“But there are a host of other roles, from technical jobs, professional and supervisory roles, office-based support functions through to an increasing number of digital and creative jobs.”

“We’re tackling two key challenges,” she continues. “I see these as recruitment and retention. Under-represented groups like young Afro-Caribbean women need to be actively recruited.

“There are over 150 different career paths within construction, many of them highly-skilled and with incredible prospects for progression. And once women are invested in an industry career, more effort needs to be made to retain them.”


Retention comes through offering progression and career prospects, but also by making construction workplaces more welcoming. It wasn’t so long ago that many sites had no female changing rooms, meaning some women had to change into protective work clothing using cars or the toilets in local cafes.
“I’m encouraged by the increase in social and cultural awareness in construction,” says Beale. “I’m not saying we’re there yet, but we’ve come a long way and it’s great seeing so many young women, particularly women of colour following their aspirations.

“Let’s talk about creating an industry attractive to everyone - regardless of gender, race or age. It’s crucial for business that people can bring their whole selves to work. It’s a culture we’re working hard to cultivate and sustain.”

Beale’s take on this cultural shift is supported by 24-year-old apprentice Danielle Harley-Laws, whose heritage is Afro-Caribbean. A management trainee construction manager with Willmott-Dixon in London, Laws is a Level 3 apprentice who spends one day a week at East Surrey College. The rest of the time she works on a large site in Streatham, where the workforce is predominantly male.

“It’s true there aren’t many women onsite,” she says, “but the men have been very welcoming and have shown me the ropes. Willmott Dixon is a good place for women to work. They have a culture of acceptance. I really enjoy my work.”

None of Law’s family works within the industry but their reaction was positive. “My family have been really supportive. They don’t mind what I do as long as I’m happy. Some of my friends were a bit surprised when I told them, but they were supportive too and now one of them wants to join the construction industry.”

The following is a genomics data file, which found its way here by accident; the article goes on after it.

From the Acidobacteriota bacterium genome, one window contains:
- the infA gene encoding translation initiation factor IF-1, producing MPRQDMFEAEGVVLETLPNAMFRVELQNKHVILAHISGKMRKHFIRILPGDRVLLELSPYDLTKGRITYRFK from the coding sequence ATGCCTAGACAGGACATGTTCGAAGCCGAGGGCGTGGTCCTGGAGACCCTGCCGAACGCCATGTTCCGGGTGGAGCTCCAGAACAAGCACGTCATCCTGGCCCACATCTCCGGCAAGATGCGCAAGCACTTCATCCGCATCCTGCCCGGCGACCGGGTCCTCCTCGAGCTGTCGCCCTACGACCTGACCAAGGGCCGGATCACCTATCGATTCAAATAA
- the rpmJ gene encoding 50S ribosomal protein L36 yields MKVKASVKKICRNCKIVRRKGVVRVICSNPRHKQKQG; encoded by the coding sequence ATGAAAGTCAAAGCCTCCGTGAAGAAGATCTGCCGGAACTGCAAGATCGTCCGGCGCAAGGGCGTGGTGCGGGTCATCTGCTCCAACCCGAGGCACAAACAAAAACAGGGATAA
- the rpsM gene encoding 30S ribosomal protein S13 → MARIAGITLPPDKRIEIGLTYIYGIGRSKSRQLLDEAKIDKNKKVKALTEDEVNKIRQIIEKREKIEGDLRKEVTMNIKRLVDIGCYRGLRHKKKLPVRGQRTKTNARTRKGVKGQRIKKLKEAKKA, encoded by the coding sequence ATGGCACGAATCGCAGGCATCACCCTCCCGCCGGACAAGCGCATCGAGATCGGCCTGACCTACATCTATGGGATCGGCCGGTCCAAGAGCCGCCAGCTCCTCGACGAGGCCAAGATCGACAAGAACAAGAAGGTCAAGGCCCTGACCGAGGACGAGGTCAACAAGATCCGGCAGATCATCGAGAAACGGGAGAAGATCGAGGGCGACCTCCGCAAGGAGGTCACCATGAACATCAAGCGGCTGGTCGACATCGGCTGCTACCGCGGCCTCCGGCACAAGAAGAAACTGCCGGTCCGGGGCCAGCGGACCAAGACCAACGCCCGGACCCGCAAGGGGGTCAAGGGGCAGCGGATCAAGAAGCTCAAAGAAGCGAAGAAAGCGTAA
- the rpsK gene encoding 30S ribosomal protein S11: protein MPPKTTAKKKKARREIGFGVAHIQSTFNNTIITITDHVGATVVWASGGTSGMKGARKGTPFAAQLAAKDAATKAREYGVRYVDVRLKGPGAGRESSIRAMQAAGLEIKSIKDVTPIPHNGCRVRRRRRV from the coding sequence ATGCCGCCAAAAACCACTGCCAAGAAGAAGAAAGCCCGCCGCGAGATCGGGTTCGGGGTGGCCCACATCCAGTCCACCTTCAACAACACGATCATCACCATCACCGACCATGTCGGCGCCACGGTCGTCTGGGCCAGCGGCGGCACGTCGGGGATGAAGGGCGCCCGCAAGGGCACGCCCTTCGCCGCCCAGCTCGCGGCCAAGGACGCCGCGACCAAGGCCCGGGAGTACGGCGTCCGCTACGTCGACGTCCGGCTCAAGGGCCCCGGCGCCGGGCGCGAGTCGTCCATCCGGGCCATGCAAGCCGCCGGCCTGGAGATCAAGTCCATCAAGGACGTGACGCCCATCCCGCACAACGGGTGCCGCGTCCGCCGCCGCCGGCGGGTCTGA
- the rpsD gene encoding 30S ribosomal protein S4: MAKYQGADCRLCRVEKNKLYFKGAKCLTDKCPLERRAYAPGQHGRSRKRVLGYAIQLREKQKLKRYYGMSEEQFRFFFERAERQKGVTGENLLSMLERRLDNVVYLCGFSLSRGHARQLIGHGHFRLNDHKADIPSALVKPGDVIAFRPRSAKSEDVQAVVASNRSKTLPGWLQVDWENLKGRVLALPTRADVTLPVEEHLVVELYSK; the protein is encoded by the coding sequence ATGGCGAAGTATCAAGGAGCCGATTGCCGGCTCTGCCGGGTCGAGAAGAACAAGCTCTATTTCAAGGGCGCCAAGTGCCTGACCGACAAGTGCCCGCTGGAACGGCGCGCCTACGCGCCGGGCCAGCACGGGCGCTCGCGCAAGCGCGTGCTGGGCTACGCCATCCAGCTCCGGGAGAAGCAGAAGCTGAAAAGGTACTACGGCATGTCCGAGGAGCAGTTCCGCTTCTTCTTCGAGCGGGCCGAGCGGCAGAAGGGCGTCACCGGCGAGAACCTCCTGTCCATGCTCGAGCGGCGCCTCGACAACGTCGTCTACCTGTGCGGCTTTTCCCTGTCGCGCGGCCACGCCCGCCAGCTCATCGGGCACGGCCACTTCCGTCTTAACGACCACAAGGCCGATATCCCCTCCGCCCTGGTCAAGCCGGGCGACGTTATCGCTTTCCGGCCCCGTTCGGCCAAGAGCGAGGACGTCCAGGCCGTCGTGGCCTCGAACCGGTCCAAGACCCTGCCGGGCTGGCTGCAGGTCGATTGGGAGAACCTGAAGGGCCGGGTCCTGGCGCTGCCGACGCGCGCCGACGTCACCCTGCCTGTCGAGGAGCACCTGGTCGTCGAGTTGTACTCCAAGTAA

Laws had originally hoped to become an engineer, but at school was advised to consider construction because the prospects were better. She believes more young women would consider construction if more was done in schools to make them aware that the industry is changing fast.


Beale explains that what may seem like simple changes can make a big difference to helping individuals feel they belong in the industry. For example, companies who provide protective equipment – including hi-vis jackets and boots - that not only fit women properly, but meet cultural and religious requirements, like accommodating a headscarf. But she says the industry still has a long way to go.

“We need to tap into women’s potential and present construction as a positive, rewarding career, not just for BAME women, but for all women, and people from all different backgrounds,” says Beale.

“Hopefully, I’m not viewed simply according to my gender - I’m seen as a senior professional who knows the industry. Certainly I feel my peers respect me and treat me as robustly as they would treat anyone else – and I give as good as I get. We certainly need more positive role models from under-represented communities. At CITB, I think we’re making a good start.”